Have humans ever had to change up what they do as fast and often as we do? Our craft exists in a never-ending state of flux. It won’t settle down for a while, if ever.

&

Sometimes I dream about being able to master something without the ground constantly shifting under my feet. The status quo feels like a warm blanket sometimes; who wouldn’t want their world to act more or less predictably?

via The Pastry Box Project | 7 February 2013, Ben Sauer of Clear Left.

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Leveling Up Your Authorship Skills with Google Plus

Otto has a great post over on make.wordpress explaining how to associate your WordPress plugins with yourself as the author in Google search results. I just tried it, easy, and it worked.

While Google+ may not be the hot social area on the block, it does seem to have some benefits. Studies show that listings with a specified author receive much more clicks and attention than those that do not.

Who doesn’t want more attention to their hand-crafted WordPress plugins? More traffic? More readers? More leads? More collaborators…?

google authorship screenshotI think it makes the listing much more attractive as well, of course, that all depends on your mug too =)

Plugin authors developers are “contributors” to WordPress and should be benefiting from these Google author listings.

Go set up your WordPress profile with a link to Google+ as well as a link to your WordPress profile on your Google+ profile.

This gives Google the data they need to give you “credit” for your work in their search listings. Not that this by any means guarantees that your listings will include this data, but it does do all the set up so it is possible.

Google also provides a Rich Snippet Tool to preview and test that all your associations are set up properly. So don’t stop at WordPress. To me, this is all related to branding, and in having a consistent showing and presence across the web.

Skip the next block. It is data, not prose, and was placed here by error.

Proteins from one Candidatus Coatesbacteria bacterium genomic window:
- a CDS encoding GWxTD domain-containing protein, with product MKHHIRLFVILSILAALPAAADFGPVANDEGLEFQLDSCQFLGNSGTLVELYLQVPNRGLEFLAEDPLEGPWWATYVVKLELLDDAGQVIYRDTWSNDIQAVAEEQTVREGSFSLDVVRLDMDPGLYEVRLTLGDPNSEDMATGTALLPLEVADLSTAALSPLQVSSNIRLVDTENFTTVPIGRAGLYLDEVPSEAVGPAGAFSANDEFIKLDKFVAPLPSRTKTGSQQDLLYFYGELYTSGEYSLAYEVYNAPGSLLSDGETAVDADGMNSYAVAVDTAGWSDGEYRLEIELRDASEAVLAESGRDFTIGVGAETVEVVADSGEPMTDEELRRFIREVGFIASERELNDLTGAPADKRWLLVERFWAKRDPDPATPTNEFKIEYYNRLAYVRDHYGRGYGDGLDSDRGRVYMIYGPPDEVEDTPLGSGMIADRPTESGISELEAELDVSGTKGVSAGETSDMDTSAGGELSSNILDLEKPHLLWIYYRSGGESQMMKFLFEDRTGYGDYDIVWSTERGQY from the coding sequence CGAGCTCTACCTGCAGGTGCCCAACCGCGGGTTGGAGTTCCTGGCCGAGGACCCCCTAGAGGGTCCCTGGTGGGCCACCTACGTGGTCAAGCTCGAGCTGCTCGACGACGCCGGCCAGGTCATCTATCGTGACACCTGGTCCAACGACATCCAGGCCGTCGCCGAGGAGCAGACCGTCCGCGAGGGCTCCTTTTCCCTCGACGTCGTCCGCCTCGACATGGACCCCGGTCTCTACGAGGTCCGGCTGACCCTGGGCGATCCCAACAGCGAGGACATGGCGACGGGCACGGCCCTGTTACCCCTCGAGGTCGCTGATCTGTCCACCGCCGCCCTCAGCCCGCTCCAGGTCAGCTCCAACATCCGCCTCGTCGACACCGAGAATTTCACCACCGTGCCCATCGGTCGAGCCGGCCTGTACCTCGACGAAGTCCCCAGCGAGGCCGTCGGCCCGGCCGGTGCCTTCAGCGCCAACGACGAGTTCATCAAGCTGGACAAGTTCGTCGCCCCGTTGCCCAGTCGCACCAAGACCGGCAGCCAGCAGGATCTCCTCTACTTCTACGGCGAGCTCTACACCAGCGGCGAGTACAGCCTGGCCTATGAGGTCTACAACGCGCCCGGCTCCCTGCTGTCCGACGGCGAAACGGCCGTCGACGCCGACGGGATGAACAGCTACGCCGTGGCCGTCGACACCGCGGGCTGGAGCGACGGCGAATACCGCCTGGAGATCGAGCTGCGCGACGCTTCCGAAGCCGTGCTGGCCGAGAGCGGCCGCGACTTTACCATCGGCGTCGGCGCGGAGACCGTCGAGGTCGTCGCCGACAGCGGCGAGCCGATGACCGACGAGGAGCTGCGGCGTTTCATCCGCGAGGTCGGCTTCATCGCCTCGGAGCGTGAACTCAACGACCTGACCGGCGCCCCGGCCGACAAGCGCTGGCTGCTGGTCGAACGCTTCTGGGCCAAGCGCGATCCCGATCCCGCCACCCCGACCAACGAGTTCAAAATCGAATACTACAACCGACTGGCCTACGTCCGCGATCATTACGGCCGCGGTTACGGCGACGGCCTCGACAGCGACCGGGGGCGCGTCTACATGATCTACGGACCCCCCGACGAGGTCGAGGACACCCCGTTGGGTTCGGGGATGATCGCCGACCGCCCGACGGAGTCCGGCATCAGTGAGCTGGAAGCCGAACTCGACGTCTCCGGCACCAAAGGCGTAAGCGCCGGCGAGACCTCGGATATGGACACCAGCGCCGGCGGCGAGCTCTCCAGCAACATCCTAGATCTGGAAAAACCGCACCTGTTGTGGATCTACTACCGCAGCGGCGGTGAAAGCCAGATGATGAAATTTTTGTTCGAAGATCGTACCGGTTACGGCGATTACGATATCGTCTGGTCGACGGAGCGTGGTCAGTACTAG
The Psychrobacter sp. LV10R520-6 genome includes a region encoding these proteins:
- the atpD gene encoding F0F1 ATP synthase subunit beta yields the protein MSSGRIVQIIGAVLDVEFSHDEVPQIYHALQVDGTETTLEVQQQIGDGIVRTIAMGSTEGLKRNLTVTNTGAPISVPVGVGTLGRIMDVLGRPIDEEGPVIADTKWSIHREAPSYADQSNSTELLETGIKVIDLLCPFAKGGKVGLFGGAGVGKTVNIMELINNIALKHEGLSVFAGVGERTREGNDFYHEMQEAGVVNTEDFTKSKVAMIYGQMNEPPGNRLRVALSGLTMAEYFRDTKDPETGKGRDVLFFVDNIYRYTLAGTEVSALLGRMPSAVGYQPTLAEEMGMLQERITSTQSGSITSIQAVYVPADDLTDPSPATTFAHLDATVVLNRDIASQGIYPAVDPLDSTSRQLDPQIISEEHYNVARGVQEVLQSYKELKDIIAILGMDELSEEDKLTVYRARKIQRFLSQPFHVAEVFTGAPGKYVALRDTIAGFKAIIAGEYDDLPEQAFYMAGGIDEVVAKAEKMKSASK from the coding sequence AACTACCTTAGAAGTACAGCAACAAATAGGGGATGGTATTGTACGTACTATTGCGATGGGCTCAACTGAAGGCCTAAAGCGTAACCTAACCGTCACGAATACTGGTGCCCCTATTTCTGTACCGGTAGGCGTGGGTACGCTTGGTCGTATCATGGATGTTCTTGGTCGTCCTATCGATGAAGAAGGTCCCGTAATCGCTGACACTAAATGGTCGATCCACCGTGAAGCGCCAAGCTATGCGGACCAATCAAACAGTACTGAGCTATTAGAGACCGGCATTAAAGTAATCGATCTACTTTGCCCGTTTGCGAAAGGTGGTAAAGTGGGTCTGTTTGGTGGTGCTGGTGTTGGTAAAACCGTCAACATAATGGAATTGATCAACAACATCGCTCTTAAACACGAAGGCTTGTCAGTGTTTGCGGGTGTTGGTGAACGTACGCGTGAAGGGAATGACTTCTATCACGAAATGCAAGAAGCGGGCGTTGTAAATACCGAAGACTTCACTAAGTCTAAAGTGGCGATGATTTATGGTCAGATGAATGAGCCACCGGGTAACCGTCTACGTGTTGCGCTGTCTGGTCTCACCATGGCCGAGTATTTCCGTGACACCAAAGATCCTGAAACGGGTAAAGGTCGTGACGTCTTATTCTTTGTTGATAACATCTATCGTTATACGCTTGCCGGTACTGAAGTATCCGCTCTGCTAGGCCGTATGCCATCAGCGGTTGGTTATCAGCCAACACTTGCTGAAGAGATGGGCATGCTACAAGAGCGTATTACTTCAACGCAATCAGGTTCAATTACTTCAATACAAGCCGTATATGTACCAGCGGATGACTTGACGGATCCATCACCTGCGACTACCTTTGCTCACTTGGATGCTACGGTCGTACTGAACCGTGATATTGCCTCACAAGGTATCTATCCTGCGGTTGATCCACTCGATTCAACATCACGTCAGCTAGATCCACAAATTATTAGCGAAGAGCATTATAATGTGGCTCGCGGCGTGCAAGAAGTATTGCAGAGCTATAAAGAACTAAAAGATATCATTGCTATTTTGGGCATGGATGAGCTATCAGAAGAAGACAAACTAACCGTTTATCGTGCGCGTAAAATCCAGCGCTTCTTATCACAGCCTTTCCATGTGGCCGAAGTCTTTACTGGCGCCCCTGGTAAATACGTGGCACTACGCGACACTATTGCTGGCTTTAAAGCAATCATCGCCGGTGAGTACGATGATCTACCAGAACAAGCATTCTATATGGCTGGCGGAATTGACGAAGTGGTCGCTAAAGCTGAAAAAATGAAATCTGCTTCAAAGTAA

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Presenting at WordCamp Atlanta – Child Themes

The presentation? Your firstborn child theme. Child themes 101+2.

I’m speaking at wordcamp atlanta this afternoon about themes and child themes. I’ll update this post with post-presentation notes.

Learn how to mod themes the right way. Using child themes you won’t loose your edits when there’s a theme update. (101) We’ll go over the advantages and how to set up a child theme. (102) Plus we’ll cover some tricks to make the process a bit easier.

Slides on slideshare

Presentation video via wordpress.tv

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Hooks, In a Nutshell – WP Daily

I’ve published another article over on wpdaily.co exploring the concept of hooks. I remember when starting out that people kept mentioning hooks and filters and actions and… it took a while to grasp what they each meant. I think the first time I started to grasp it was when I read the codex and saw this:

You can sometimes accomplish the same goal with either an action or a filter. For example, if you want your plugin to change the text of a post, you might add an action function to publish_post (so the post is modified as it is saved to the database), or a filter function to the_content (so the post is modified as it is displayed in the browser screen).

And realized that actions and filters are each kinds of hooks. In the post I use a metaphor of procedural programming as people standing in a line waiting to register at the DMV. I hope it will help you understand hooks a little bit better. read it now at Hooks, In a Glorious Nutshell – WP Daily.

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Hooks, In a Glorious Nutshell

Are you familiar with hooks, actions and filters?

If not, then this might be your seriously-simple primer. Let me quickly give you some thoughts about hooks, actions and filters. You can probably take it from there.